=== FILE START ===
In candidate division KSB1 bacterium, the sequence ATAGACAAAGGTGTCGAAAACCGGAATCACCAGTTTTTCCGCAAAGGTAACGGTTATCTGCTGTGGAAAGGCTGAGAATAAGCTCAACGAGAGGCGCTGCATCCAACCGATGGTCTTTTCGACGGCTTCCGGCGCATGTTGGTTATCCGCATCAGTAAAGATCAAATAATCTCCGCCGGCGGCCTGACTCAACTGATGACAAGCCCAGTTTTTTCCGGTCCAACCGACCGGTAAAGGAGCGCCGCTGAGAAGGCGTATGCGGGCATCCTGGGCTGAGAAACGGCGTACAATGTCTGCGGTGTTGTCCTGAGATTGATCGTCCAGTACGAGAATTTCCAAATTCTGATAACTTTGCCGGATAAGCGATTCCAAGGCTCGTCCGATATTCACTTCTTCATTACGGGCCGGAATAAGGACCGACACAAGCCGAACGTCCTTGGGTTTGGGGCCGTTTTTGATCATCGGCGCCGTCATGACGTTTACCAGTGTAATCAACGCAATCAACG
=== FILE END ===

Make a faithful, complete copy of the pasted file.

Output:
In candidate division KSB1 bacterium, the sequence ATAGACAAAGGTGTCGAAAACCGGAATCACCAGTTTTTCCGCAAAGGTAACGGTTATCTGCTGTGGAAAGGCTGAGAATAAGCTCAACGAGAGGCGCTGCATCCAACCGATGGTCTTTTCGACGGCTTCCGGCGCATGTTGGTTATCCGCATCAGTAAAGATCAAATAATCTCCGCCGGCGGCCTGACTCAACTGATGACAAGCCCAGTTTTTTCCGGTCCAACCGACCGGTAAAGGAGCGCCGCTGAGAAGGCGTATGCGGGCATCCTGGGCTGAGAAACGGCGTACAATGTCTGCGGTGTTGTCCTGAGATTGATCGTCCAGTACGAGAATTTCCAAATTCTGATAACTTTGCCGGATAAGCGATTCCAAGGCTCGTCCGATATTCACTTCTTCATTACGGGCCGGAATAAGGACCGACACAAGCCGAACGTCCTTGGGTTTGGGGCCGTTTTTGATCATCGGCGCCGTCATGACGTTTACCAGTGTAATCAACGCAATCAACG